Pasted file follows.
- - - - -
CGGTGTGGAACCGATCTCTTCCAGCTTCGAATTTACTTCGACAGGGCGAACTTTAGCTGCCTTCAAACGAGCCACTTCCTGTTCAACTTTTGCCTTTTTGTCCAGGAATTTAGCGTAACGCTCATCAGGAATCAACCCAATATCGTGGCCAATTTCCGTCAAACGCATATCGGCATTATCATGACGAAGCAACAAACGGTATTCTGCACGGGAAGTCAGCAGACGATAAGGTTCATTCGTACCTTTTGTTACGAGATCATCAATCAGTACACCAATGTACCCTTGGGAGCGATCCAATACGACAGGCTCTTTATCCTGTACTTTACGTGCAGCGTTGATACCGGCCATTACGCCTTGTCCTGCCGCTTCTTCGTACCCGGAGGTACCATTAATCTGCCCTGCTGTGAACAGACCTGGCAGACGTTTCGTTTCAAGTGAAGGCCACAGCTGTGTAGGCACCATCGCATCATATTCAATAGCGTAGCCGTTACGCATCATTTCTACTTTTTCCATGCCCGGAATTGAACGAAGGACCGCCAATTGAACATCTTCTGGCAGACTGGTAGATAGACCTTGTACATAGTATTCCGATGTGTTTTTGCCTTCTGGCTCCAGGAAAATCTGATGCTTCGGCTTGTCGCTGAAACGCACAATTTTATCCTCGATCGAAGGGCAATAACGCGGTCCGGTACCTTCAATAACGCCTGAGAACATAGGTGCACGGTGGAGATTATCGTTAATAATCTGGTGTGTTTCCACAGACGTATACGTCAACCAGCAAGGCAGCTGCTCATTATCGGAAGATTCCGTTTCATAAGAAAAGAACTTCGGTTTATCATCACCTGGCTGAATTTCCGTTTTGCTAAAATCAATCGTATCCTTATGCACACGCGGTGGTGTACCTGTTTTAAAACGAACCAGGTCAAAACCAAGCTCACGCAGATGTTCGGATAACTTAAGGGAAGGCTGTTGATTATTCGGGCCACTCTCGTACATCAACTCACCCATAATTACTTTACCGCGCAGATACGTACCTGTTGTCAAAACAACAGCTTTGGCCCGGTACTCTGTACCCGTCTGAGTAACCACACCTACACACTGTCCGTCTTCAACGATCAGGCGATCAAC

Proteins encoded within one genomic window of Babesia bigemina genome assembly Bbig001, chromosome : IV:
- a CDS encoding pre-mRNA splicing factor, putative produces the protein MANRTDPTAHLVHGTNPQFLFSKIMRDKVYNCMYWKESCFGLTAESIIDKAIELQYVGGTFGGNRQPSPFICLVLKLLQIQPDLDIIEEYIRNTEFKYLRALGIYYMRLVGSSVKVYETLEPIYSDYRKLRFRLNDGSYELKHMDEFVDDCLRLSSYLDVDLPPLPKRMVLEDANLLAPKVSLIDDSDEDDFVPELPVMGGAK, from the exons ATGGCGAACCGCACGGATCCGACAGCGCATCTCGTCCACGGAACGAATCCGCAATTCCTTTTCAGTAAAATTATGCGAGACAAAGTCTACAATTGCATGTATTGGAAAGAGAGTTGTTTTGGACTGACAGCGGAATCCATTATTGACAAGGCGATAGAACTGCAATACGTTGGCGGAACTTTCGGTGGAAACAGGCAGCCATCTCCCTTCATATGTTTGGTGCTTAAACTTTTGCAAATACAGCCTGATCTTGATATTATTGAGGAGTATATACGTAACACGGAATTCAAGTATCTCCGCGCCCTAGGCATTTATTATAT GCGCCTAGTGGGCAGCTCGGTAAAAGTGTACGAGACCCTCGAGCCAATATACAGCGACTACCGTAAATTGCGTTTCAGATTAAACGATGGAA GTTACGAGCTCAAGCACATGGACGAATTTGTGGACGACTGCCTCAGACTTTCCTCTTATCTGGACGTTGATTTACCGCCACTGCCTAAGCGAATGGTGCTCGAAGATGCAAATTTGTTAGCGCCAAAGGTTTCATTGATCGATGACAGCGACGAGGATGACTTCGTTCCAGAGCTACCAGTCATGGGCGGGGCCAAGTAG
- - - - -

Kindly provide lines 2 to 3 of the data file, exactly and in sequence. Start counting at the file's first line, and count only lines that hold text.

Proteins encoded within one genomic window of Babesia bigemina genome assembly Bbig001, chromosome : IV:
- a CDS encoding pre-mRNA splicing factor, putative produces the protein MANRTDPTAHLVHGTNPQFLFSKIMRDKVYNCMYWKESCFGLTAESIIDKAIELQYVGGTFGGNRQPSPFICLVLKLLQIQPDLDIIEEYIRNTEFKYLRALGIYYMRLVGSSVKVYETLEPIYSDYRKLRFRLNDGSYELKHMDEFVDDCLRLSSYLDVDLPPLPKRMVLEDANLLAPKVSLIDDSDEDDFVPELPVMGGAK, from the exons ATGGCGAACCGCACGGATCCGACAGCGCATCTCGTCCACGGAACGAATCCGCAATTCCTTTTCAGTAAAATTATGCGAGACAAAGTCTACAATTGCATGTATTGGAAAGAGAGTTGTTTTGGACTGACAGCGGAATCCATTATTGACAAGGCGATAGAACTGCAATACGTTGGCGGAACTTTCGGTGGAAACAGGCAGCCATCTCCCTTCATATGTTTGGTGCTTAAACTTTTGCAAATACAGCCTGATCTTGATATTATTGAGGAGTATATACGTAACACGGAATTCAAGTATCTCCGCGCCCTAGGCATTTATTATAT GCGCCTAGTGGGCAGCTCGGTAAAAGTGTACGAGACCCTCGAGCCAATATACAGCGACTACCGTAAATTGCGTTTCAGATTAAACGATGGAA GTTACGAGCTCAAGCACATGGACGAATTTGTGGACGACTGCCTCAGACTTTCCTCTTATCTGGACGTTGATTTACCGCCACTGCCTAAGCGAATGGTGCTCGAAGATGCAAATTTGTTAGCGCCAAAGGTTTCATTGATCGATGACAGCGACGAGGATGACTTCGTTCCAGAGCTACCAGTCATGGGCGGGGCCAAGTAG